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Greece’s Economic Turmoil Could Foreshadow Problems in U.S.

As millions of Americans head to the polls tomorrow to exercise their democratic right to vote, a host of issues will be on the forefront. Riddled with facts and figures regarding consistently high unemployment rates, a substantial reduction in middle class net worth, the future of healthcare and a struggling real estate market, Americans will have an opportunity to choose which presidential candidate they believe is best prepared to put the country back on the road to recovery.

In the midst of several presidential debates and constant campaigning by incumbent Barack Obama and Republican candidate Mitt Romney, news of Greece’s austerity movement has created quite a stir among U.S. economists.

Americans are watching very carefully as Greece, the birthplace of democracy, teeters on the edge of economic collapse. For several years, the country of 11 million has struggled to fight off bankruptcy.

Greece Attempts to Avoid Bankruptcy Through Austerity Package

In an effort to stay above water, the Greek government presented a new austerity package to parliament today. Parliament will vote on Wednesday on Prime Minister Antonis Samaras’ package of 13.5 billion Euros ($17 billion) in tax increases and cost cuts in addition to ways to make it easier to hire and fire people. This effort, the government hopes, will help stave off bankruptcy and allow Greece to secure more aid.

The Greek government says it is vital to receive the aid in order to redeem a 5 billion euro treasury bill due November 16. A large portion of the aid, approximately 25 billion euros, has been allocated to recapitalize burdened Greek banks and weakened lending, both essential elements needed to help recover from the severe recession. If lawmakers reject the package, Greece could go bankrupt and depart with the euro.

Possible Economic Collapse in Greece Could Affect American Markets

Analysts say the possibility of a Greek economic collapse and possible departure from the euro may have a negative effect on U.S. markets leading to the fall of stocks on Wall Street. The effects may also be seen in other areas within the Eurozone, such as London, Paris, Milan, Madrid and Frankfurt.

Economists believe parliament will pass the austerity package in spite of public frustration with the previous four years of cutbacks which resulted in eliminating 20 percent of the Greek economy and at least 25 percent of jobs.

Greek unions have expressed their outrage with the current conditions and the possibility of more cuts and have called a general strike for Tuesday and Wednesday which will shut down all public services including transportation.

White House Cautiously Watching Crisis in Greece

Some U.S. economists say the White House is watching the Greek debt crisis carefully as many of the issues Greece faces mimic America’s current economic challenges.

Analysts say the American economy has barely made progress in the past four years, especially with the vast amounts of government borrowing and spending over the years. People are also concerned about their financial futures as the national debt currently stands at $15 trillion. Many economists also warn of the fiscal cliff Americans face at the end of 2012 when the terms of the Budget Control Act of 2011, such as tax breaks, are planned to go into effect.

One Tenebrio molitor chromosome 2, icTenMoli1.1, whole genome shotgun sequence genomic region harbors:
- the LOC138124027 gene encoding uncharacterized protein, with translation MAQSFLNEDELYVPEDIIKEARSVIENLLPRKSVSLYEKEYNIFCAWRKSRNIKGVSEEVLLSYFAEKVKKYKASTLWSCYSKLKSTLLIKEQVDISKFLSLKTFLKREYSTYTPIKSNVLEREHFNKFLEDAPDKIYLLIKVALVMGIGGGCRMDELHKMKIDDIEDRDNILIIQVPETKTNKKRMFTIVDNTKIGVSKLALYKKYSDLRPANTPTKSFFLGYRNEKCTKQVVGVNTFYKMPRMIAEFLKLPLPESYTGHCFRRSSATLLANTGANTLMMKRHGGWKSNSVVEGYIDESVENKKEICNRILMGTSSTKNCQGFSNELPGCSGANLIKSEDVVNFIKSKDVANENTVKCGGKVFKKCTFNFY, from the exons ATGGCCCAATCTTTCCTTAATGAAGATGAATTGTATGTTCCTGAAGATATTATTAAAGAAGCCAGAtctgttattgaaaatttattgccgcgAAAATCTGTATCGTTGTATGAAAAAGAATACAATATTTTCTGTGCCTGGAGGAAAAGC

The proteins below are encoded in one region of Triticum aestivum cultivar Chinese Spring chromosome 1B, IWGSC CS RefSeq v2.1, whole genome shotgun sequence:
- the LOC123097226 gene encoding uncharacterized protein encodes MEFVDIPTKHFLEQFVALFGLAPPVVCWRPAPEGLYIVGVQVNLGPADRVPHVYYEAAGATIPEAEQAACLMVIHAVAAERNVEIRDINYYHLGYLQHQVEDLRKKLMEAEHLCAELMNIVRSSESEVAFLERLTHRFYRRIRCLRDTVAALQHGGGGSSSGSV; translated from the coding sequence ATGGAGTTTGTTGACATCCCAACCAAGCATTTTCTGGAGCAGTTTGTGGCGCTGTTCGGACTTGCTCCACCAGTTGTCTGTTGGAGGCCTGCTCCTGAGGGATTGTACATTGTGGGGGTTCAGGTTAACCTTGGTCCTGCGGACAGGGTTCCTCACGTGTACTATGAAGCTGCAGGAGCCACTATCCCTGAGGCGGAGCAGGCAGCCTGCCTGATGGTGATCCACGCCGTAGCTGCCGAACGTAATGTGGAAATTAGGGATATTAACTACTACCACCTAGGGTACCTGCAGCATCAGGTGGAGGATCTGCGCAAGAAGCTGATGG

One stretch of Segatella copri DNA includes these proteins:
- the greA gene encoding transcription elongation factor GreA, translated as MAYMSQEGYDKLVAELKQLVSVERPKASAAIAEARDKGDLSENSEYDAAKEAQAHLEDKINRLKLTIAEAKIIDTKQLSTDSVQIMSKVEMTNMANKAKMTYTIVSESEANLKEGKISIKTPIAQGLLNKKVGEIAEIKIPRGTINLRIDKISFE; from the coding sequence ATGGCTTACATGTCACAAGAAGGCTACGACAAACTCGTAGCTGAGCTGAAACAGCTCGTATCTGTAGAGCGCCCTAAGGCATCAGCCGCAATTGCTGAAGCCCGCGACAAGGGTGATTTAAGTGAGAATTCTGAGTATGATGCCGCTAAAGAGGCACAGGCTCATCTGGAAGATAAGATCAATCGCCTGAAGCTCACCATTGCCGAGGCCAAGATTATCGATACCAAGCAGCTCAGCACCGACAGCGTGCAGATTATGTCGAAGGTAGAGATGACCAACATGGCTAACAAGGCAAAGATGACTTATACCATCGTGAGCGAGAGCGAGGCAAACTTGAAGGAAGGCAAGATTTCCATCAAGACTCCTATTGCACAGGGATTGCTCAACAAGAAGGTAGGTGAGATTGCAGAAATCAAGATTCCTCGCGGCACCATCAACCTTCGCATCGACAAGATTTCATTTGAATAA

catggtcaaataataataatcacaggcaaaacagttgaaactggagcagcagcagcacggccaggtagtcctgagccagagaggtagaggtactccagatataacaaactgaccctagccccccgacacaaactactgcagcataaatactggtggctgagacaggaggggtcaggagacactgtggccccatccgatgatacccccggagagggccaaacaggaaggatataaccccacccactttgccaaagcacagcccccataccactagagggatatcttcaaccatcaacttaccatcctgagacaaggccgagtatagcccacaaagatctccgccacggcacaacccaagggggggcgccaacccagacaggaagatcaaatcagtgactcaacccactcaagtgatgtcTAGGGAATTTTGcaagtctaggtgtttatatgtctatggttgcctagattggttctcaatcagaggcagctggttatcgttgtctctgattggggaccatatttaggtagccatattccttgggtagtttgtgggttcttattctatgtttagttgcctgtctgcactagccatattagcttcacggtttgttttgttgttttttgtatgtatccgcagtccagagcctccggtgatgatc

According to George Mason University’s Mercatus Center, Obamacare is expected to add $1.6 trillion to federal spending over the next 10 years, adding to the expected $340 billion budget deficit anticipated within the same time period. America is said to be facing the largest budget deficit since the Second World War.

America and Greece on Similar Paths

During one of the presidential debates, candidate Mitt Romney said America is on a similar path toward economic crisis as Greece. There are two paths the country can take, Romney told the audience. One is toward $20 trillion in debt after four more years with Obama, and the other to a balance budget under his leadership.

Not all economists agree with the analogy. The U.S. has its own currency, for example, which the Federal Reserve can help weaken if deemed necessary. Greek currency, however, is tied to the euro and the European Central Bank will not consider higher inflation.

In addition, while Greece faces a deep recession, creditors are demanding extremely high interest rates from the country as it tries to avoid default. In contrast, the U.S. has been able to borrow money at low interest rates.

Today, on the cusp of a U.S. presidential election and with the economic future of Greece on the line, the euro fell to a near two-month low against the dollar.

Bill “No Pay” Fay has lived a meager financial existence his entire life. He started writing/bragging about it in 2012, helping birth into existence as the site’s original “Frugal Man.” Prior to that, he spent more than 30 years covering the high finance world of college and professional sports for major publications, including the Associated Press, New York Times and Sports Illustrated. His interest in sports has waned some, but he is as passionate as ever about not reaching for his wallet. Bill can be reached at [email protected].

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    1. Associated Press. (2012, November 5). Greek unions kick off escalating anti-austerity action. Retrieved from
    2. Tagaris, K. and Maltezou, R. (2012, November 5). Greece makes austerity push, workers gear for strike. Retrieved from
    3. Gardiner, N. (2012, May 16). Why Greece’s economic collapse is a nightmare for Barack Obama. Retrieved from
    4. Kavoussi, B. (2012, October 23). Mitt Romney: U.S. 'Heading Towards Greece' With Obama. Retrieved from